I finally soaked and washed the third fleece out my beloved three sheep fleeces this week, and it’s currently drying on the rack in our living room.
This fleece is from a Cormo/Merino sheep named Willie, and it is definitely the fluffiest of the three. Check out the poof. I’m really looking forward to crafting and spinning with this one. 🙂
It feels good to have all three fleeces washed and ready to go.
It’s been a little while since I’ve posted the latest on my ongoing knitting projects. Here’s a little summary of some recently finished projects. I’ve also included some projects finished at the beginning of the year with more recent pictures that I took while up at the farm last week.
- This one is the Cupido Cowl, pattern by Hiroko Fukatsu, which I knit in a beautiful thick-thin variegated Merino handspun by Handspun in Bolinas, purchased during the Sonoma yarn crawl last summer. A very artsy cowl. The textured pattern and yarn compliment each other beautifully. (Ravelry link for pattern)
- Next, a pair of mittens knit with Mosaic Moon Meadowsweet Worsted Rambouillet yarn (colorway: Vincent and The Doctor), an acquisition from Stitches West. The pattern is Handful of Berries by Jocelyn Tunney. (Ravelry link for pattern)
- Some new photos of my Dotted Rays shawl by Stephen West, which I’ve written about before, knit in Sincere Sheep’s naturally dyed Cormo yarn. So SOFT and SQUISHY.(Ravelry link)
- I sported my headkerchief version of Meghan Huber’s Maritana Shawl, mentioned in a previous post, during the Knit North Yarn Crawl in March. A nice alternative accessory to a hat during warmer days. (Ravelry link for pattern)
- For my variation on the Cabled Brim Beret by Katherine Hunt, published in Winter 2015 issue of Noro Magazine, I adjusted the pattern by casting on fewer stitches so that I was able to knit the hat with a bulky yarn called Maxi by Erika Knight. I really love the 1970s look of this beret with its mustard color and clusters of cable flowers along the brim. (Ravelry link for pattern)
- Here is my version of the Painted Sky Beret by Nancy Nagle. I improvised a bit for the crown shaping, so it’s not exactly like the pattern. I knit the hat with two strands of gray Romney thick-thin handspun from Laban Sheep Farm, which I picked up at the swap table during FiberCamp in March. A very toasty winter hat. (Ravelry link for pattern)
- The Fisherman’s Wife Beret by Leah B. Thibault, was a quick, fun knit. The yarn is a bulky weight brown wool, which I also picked up at the FiberCamp swap table. I really like the open stitch texture of this one. (Ravelry link for pattern)
- And my favorite: Rose Red Beret by Ysolda Teague. I probably could have gone down a needle size, because my version of the beret came out quite slouchy. I like it, though. It’s lightweight and relaxed. I knit it with a ball of teal Wensleydale DK weight yarn by Wensleydale Longwool Sheep Shop that Bethany brought back for me from London in March. I looove the color so much. This was my first ever top down hat. Gorgeous pattern and the Wensleydale yarn has great stitch definition to show it off. (Ravelry link for pattern)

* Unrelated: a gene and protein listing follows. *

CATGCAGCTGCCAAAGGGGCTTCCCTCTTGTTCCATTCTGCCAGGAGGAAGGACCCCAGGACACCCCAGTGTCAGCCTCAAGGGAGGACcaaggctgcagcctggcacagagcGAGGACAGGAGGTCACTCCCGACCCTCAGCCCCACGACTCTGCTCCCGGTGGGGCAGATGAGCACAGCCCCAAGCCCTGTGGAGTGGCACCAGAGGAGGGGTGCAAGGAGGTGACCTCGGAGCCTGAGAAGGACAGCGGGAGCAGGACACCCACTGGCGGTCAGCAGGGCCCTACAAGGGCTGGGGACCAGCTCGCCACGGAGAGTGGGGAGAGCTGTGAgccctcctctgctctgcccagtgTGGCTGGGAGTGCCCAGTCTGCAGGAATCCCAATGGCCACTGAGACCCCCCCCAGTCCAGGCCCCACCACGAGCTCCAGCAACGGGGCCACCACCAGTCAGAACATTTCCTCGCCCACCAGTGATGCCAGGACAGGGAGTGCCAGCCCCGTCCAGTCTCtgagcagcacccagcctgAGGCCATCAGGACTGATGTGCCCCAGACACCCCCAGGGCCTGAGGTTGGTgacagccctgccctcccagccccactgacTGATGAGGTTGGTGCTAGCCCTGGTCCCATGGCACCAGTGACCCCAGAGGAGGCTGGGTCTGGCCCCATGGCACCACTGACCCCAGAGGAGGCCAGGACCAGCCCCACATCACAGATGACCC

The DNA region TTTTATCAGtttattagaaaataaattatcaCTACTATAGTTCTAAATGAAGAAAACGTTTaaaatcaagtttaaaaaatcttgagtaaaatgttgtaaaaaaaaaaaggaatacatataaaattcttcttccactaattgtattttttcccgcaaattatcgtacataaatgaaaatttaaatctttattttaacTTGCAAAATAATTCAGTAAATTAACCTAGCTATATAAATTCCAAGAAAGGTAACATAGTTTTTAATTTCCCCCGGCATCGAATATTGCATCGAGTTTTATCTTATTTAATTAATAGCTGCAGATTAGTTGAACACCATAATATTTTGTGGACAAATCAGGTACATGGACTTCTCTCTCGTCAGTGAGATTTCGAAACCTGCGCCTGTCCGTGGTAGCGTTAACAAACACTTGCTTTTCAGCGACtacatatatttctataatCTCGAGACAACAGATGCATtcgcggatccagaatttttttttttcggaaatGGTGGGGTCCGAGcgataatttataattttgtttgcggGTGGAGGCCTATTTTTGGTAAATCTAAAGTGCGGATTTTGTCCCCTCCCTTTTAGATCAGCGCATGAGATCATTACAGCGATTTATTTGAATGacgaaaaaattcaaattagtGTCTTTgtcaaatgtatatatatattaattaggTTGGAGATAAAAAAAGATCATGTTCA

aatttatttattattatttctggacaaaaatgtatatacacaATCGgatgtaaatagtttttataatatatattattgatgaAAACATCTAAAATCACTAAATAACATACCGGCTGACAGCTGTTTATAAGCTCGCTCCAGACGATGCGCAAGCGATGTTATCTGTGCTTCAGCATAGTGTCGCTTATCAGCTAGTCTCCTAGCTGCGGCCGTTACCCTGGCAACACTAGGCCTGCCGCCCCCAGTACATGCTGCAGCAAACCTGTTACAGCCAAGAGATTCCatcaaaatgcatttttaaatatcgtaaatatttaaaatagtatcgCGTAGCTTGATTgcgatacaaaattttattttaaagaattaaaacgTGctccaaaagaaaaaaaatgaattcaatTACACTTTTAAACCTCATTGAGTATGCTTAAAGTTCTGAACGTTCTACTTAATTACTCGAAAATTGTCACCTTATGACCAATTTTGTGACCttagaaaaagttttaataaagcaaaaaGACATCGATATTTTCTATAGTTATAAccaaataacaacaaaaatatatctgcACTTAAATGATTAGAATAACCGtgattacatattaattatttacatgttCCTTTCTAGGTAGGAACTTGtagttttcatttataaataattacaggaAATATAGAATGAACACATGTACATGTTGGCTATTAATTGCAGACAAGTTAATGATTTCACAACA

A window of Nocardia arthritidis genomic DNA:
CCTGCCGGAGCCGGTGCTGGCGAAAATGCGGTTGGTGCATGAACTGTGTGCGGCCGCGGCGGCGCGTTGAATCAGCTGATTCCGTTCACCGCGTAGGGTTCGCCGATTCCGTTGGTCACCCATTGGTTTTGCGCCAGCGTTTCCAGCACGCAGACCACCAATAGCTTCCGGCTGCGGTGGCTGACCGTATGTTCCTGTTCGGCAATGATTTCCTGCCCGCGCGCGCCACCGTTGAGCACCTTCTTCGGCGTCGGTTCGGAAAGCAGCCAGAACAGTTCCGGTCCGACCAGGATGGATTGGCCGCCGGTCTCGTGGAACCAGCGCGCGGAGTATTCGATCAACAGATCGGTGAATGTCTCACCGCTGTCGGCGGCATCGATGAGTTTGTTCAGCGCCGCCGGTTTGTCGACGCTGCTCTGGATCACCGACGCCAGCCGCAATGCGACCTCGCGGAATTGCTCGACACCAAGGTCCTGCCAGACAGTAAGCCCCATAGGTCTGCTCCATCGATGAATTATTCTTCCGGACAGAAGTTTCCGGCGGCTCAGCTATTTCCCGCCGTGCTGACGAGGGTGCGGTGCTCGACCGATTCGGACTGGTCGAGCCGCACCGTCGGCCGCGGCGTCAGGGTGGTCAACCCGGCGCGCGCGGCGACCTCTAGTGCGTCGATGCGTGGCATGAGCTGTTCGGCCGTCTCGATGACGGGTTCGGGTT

Now, onto current projects!
I’ve been working away on the navy blue wedding shawl for Bethany. It’s coming along swimmingly. Two more charts to go, which is about 40 rows. Doesn’t sound like much, but 40 rows is a lot of knitting in this Hortense shawl pattern. To give you an idea, the stitch count on my current row is well over 400 and the final bind off row is close to 800. Whew.
Now that I’ve knit a generous portion of the shawl, I have been very excited to finally see a lovely drape forming. I know it kinda just looks like a bunch of yarn ramen right now, but stretched out and blocked it’s going to look very elegant and lacey, I promise. (Ravelry link)
I just cast on a second biggish project this week: a sweater for yours truly. The pattern is Cinnamon Girl, published in Juju’s Loops by Juju Vail and Susan Cropper (of Loop London) in 2012. This one’s been on my list to knit for a couple of years now. It’s a top down cardigan with a textured bodice, flared skirt, and a lace cable border at the yoke, front edges, and sleeve shoulders. It’s a nice project to switch to when I am not working on the Hortense shawl, because it’s a little more repetitive and doesn’t require quite as much concentration. (Ravelry link)
My sweater will be more casual than the one in the book photo above, which was made with Juno, a Merino/Alpaca/Silk yarn with a lot of sheen and drape to it. The yarn I am choosing to substitute is Silk Road DK Tweed by Jo Sharp (85% wool, 10% silk, 5% cashmere). I picked up a dozen balls of this yarn at a donation booth at the Lambtown fiber festival last year for a bargain. The color is called Festival, which is a lovely blend of lilac and lavender shades. I am hoping that the silk and cashmere in the yarn will allow the skirt of the sweater to drape well.
The texture of the yarn feels substantial but still soft on the hands. I’ve read reviews saying that the yarn softens up even more after it’s been washed. Between that and the tweedyness of the yarn, this is going to be a super cozy sweater.
Ain’t my origami star stitch markers cute? Wish I could say that I made these, but I actually picked them up from Jimmy Beans Wool when we were in Reno a couple of weekends ago. Surprisingly, they are a lot sturdier than they look. They’re made by the Sexy Knitter and are available on the JBW website. She’s also got a TON of other unique stitch markers at her Etsy shop.
Whew, that was a lot of updating, but we got through it. Thanks for hanging in there, folks. I really appreciate you reading. 🙂
Enjoy the weekend and happy crafting!